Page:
New Brunswick has one of the oldest populations in the country. In 2019, 21.3 per cent of our population was 65 or older, putting our province just behind Newfoundland and Labrador with the oldest population. The Canadian average is 17.5 per cent.
Physicians know that older patients require more frequent health-care interactions than younger patients. As a result, “older” provinces must spend more than “younger” provinces to support the health needs of its population.
The New Brunswick Medical Society (NBMS) has joined its Atlantic counterparts and the Canadian Medical Association (CMA) in advocating for the federal government to deliver a new, demographic-based top up to the Canada Health Transfer to better support provinces with an older population. A 2018 analysis by the Conference Board of Canada found that without additional investment, the federal share of health funding will fall below 20 per cent of total health spending by governments by 2026.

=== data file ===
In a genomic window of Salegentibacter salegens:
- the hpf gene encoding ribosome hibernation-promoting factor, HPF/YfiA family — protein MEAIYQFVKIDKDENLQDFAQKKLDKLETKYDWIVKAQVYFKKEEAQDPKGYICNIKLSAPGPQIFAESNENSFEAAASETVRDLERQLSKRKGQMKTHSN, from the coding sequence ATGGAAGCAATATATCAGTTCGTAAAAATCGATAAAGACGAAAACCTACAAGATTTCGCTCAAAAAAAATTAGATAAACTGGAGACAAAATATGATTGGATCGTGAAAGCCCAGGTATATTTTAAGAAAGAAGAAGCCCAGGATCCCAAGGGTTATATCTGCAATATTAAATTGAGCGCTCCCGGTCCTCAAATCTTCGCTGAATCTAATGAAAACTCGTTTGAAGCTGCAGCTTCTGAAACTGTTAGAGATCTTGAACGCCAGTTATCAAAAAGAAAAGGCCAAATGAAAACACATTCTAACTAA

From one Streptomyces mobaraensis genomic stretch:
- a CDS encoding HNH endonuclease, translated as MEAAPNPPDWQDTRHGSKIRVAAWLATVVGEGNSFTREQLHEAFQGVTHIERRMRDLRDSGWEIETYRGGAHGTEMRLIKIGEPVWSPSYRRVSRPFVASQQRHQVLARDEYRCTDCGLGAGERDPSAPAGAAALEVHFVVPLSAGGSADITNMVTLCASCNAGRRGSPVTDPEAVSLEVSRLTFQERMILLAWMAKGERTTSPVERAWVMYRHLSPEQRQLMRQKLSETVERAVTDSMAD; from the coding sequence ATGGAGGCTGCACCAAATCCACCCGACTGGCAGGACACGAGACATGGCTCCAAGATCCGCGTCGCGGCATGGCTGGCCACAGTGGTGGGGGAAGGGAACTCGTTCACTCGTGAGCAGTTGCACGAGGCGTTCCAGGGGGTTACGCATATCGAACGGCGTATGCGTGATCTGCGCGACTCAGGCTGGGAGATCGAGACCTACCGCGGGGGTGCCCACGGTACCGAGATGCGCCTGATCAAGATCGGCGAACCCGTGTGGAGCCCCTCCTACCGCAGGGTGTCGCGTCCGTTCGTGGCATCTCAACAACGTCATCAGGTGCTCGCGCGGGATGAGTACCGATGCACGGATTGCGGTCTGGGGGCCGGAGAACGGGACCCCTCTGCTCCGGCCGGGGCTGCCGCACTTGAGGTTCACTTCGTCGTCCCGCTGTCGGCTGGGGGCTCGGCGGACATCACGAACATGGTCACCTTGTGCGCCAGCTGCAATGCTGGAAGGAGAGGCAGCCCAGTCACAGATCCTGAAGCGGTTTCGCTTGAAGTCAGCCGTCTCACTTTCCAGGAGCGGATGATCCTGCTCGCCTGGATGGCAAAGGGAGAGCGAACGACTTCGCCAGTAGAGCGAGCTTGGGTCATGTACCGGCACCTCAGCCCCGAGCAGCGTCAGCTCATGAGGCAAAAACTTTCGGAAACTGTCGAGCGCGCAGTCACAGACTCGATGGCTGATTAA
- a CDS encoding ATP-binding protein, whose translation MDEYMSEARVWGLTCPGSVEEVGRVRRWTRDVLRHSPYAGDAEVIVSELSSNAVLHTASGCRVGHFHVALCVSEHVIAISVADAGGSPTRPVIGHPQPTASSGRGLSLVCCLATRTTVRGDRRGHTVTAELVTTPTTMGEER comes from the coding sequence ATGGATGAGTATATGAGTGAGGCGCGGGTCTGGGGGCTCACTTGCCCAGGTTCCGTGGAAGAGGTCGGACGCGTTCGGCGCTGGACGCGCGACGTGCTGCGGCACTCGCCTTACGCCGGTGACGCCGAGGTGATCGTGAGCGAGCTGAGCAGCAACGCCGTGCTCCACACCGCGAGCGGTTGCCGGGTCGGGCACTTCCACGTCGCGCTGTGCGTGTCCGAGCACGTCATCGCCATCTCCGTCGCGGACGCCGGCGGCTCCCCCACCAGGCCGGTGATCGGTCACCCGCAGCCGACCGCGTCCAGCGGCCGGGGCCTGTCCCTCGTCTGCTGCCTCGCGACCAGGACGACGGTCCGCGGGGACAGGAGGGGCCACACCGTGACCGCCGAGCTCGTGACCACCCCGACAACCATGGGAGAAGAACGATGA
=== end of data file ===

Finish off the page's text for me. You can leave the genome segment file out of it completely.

Simply put, the current financial arrangement between the federal and provincial governments does not reflect the costs associated with caring for our aging population.
The Atlantic medical associations and CMA are recommending that the federal government deliver additional funding to cover a share of the health costs associated with the populations aging in each province/territory, consistent with the current federal share of total health costs (22 per cent).
For New Brunswick, this would mean an additional $798 million over 10 years. In a province with limited resources, that funding could have a tremendous impact on the future of our health care system and result in better access to care for patients.
We continue to advocate for more support from the federal government to support the health of New Brunswickers.